Decades later, it's unlikely the case will ever find resolution. If Charles Rogers did not commit the crime, his disappearance is inexplicable. No one else appeared to have motive to kill his parents. If he was killed by an unknown third party, the perpetrator did an excellent job removing all trace of him. Whether he ended up in Central America or somewhere else, the most likely explanation is that he spent the rest of his days doing what he'd so often practiced at 1815 Driscoll—disappearing into the shadows, unnoticed by the rest of the world.

The Bauman Incident: When Theodore Roosevelt Might Have Written About Bigfoot

Photos.com/iStock via Getty Images
Photos.com/iStock via Getty Images

Mental Floss has a new podcast with iHeartRadio called History Vs., about how your favorite historical figures faced off against their greatest foes. Our first season is all about President Theodore Roosevelt. Subscribe on Apple Podcasts here, and for more TR content, visit the History Vs. site.

“The finest hunting ground in America was, and indeed is, the mountainous region of western Montana and northwestern Wyoming,” Theodore Roosevelt wrote in The Wilderness Hunter, an 1893 memoir of his adventures at the frontier. There, Roosevelt encountered thick forests, towering peaks, and vast plains veined with streams and rivulets. He pursued the continent’s megafauna, from white-tailed deer and beaver to bison, moose, and “grisly bear,” while reveling in the fresh air and lively stories of his fellow outdoorsmen.

The forest also held secrets. On one of his hunting expeditions in this primeval landscape, Roosevelt heard an anecdote that stood out from the usual tales on the trail. Roosevelt had studied the flora and fauna of the West, but had never heard of a creature as strange as the one at the center of this yarn. “It was told by a grisled, weather-beaten old mountain hunter, named Bauman, who was born and had passed all his life on the frontier,” Roosevelt relayed in his memoir. “He must have believed what he said, for he could hardly repress a shudder at certain points of the tale.”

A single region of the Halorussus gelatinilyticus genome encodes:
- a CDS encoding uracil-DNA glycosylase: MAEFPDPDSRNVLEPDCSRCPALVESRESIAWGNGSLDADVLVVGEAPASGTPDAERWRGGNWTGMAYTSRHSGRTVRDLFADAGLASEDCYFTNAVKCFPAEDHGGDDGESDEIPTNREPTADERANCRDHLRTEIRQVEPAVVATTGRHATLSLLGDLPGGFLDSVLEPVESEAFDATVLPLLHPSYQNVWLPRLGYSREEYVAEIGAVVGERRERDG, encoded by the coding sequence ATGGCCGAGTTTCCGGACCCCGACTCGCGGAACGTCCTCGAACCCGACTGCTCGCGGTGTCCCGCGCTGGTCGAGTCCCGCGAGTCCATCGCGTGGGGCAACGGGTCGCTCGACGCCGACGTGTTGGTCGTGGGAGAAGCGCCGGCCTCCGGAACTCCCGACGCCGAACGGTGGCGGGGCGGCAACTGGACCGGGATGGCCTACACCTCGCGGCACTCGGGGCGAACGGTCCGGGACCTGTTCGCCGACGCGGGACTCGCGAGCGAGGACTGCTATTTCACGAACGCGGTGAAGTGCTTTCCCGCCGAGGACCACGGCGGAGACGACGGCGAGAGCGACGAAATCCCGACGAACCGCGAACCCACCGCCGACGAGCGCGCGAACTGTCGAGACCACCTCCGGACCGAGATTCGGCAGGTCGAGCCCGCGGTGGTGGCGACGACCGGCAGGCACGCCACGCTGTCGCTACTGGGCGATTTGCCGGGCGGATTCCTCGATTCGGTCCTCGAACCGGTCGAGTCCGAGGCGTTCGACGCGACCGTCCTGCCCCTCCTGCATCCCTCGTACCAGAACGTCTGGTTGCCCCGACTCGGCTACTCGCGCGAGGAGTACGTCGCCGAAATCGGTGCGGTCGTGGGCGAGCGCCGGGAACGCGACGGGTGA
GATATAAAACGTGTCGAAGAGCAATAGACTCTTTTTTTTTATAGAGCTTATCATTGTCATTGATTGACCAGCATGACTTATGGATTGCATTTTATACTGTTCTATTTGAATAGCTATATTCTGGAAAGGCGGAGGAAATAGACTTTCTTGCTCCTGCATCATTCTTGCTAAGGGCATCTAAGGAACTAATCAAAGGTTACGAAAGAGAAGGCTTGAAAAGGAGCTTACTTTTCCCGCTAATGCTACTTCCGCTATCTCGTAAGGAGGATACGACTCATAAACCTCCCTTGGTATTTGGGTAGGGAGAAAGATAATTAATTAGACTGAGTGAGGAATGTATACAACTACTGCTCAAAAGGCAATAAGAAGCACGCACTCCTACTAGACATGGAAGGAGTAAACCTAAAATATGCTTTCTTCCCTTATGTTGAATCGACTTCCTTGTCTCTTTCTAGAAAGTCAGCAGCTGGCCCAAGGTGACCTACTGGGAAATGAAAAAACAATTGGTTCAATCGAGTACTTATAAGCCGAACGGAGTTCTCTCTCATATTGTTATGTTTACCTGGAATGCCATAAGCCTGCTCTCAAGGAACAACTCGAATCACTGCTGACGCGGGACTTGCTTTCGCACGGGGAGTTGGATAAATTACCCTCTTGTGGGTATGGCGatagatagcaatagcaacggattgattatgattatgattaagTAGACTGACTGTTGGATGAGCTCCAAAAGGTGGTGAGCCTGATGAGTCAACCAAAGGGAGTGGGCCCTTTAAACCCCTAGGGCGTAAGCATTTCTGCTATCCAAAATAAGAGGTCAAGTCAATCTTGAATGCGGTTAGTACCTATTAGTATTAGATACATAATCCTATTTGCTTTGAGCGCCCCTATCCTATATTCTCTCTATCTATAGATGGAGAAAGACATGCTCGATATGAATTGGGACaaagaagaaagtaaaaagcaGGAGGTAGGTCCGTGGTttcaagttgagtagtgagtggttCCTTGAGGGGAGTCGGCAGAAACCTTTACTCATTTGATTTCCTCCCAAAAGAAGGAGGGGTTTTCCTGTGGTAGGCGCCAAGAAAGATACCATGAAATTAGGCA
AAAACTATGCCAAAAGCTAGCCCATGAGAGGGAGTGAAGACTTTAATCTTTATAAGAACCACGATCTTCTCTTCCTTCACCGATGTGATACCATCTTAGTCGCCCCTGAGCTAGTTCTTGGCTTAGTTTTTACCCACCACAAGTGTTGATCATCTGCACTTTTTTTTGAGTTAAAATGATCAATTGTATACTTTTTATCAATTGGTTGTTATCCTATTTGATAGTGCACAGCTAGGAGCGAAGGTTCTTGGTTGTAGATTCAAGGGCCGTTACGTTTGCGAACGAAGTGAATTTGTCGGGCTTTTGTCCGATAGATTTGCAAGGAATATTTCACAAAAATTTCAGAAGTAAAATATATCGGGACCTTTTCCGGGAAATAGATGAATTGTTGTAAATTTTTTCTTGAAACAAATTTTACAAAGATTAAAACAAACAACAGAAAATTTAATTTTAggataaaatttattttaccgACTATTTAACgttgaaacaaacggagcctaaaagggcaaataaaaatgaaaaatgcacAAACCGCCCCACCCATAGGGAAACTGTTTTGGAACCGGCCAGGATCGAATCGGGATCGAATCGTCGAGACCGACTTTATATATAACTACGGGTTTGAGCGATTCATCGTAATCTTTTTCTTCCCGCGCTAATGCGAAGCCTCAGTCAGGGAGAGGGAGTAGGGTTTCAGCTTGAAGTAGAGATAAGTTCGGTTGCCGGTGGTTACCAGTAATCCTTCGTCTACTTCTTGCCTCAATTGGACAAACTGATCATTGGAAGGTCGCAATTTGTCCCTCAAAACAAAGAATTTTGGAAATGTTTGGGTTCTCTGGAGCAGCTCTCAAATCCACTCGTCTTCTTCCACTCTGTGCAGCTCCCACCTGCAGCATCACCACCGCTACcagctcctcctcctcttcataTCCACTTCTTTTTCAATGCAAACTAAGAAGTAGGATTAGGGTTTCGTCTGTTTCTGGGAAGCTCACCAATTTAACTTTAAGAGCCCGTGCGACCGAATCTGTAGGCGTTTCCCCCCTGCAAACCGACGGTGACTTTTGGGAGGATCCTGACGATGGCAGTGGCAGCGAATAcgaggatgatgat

When Bauman was still a young man, Roosevelt recalled, he and a friend set out to trap beaver in a rugged river valley in what was then the Montana Territory. They went up a mountain pass where, the year before, a lone trapper had been killed by an unidentified beast, “the half-eaten remains being afterwards found by some mining prospectors who had passed his camp only the night before.”

They left their horses at the foot of the pass and climbed up to a small glade, where they pitched camp. With some hours of daylight remaining, they went to set their beaver traps in the stream, and returned to camp just as the sun dipped behind the screen of pines. With a shock, they found their lean-to flattened and the contents of their packs scattered among bear-like footprints in the earth.

Bauman’s companion made a torch from the campfire and peered at the tracks. “Bauman,” he said, “that bear has been walking on two legs.”

Bauman laughed off this idea, and the two trappers soon went to sleep in their repaired camp. But Bauman was awakened in the night by a fetid stench and the fleeting shadow of “a great body” in the entrance of their shelter. He shot his rifle, and the beast retreated to the forest.

The following day, after long hours at the streams checking their traps, the two hunters returned to camp—and found their lean-to destroyed once more. The same large footprints trailed away from the camp, toward a brook, where they appeared “as plain as if on snow.” Bauman had to admit that, whatever the creature was, it had escaped on two legs.

They hardly slept that night, for the sounds of twigs snapping in the gloom alerted the men to the animal’s presence. As their fire blazed, the trappers sensed it waiting, and heard its woeful cry echoing through the woods.

Bauman and his friend decided that the next morning would be their last in this creepy vale. Together, they gathered their empty traps from the stream dividing the pine thickets, plagued by a sense of being followed. Yet sun shone brightly in the clearing as they packed their bags, and the fears of the previous night began to seem silly. Bauman volunteered to retrieve the last three traps from a nearby river, which ended up taking a few hours.

He returned to a scene of horror. The still-warm body of his friend was leaning against a tree with four awful fang marks piercing his broken neck. Telltale footprints surrounded the unfortunate victim. The beast had not devoured the flesh, but merely “romped and gamboled round it in uncouth, ferocious glee.” The hunter had become the hunted.

Neither Bauman nor Roosevelt ever identified the culprit as a sasquatch, or Bigfoot, but its bipedal stance, hideous smell, and prolonged screaming in the northern woods dovetails with descriptions in Indigenous stories (though sasquatches aren't bloodthirsty murderers in the legends). Likewise, Bauman’s identity is a mystery. He may have been Carl L. Bauman, who according to the Montana Historical Society was born in Germany in 1831, moved west in the 1860s, and died March 20, 1909 near Melrose, Montana. Beyond that brief clue in the Montana Historical Society journal, Bauman remains as enigmatic as the tale he shared with Theodore Roosevelt.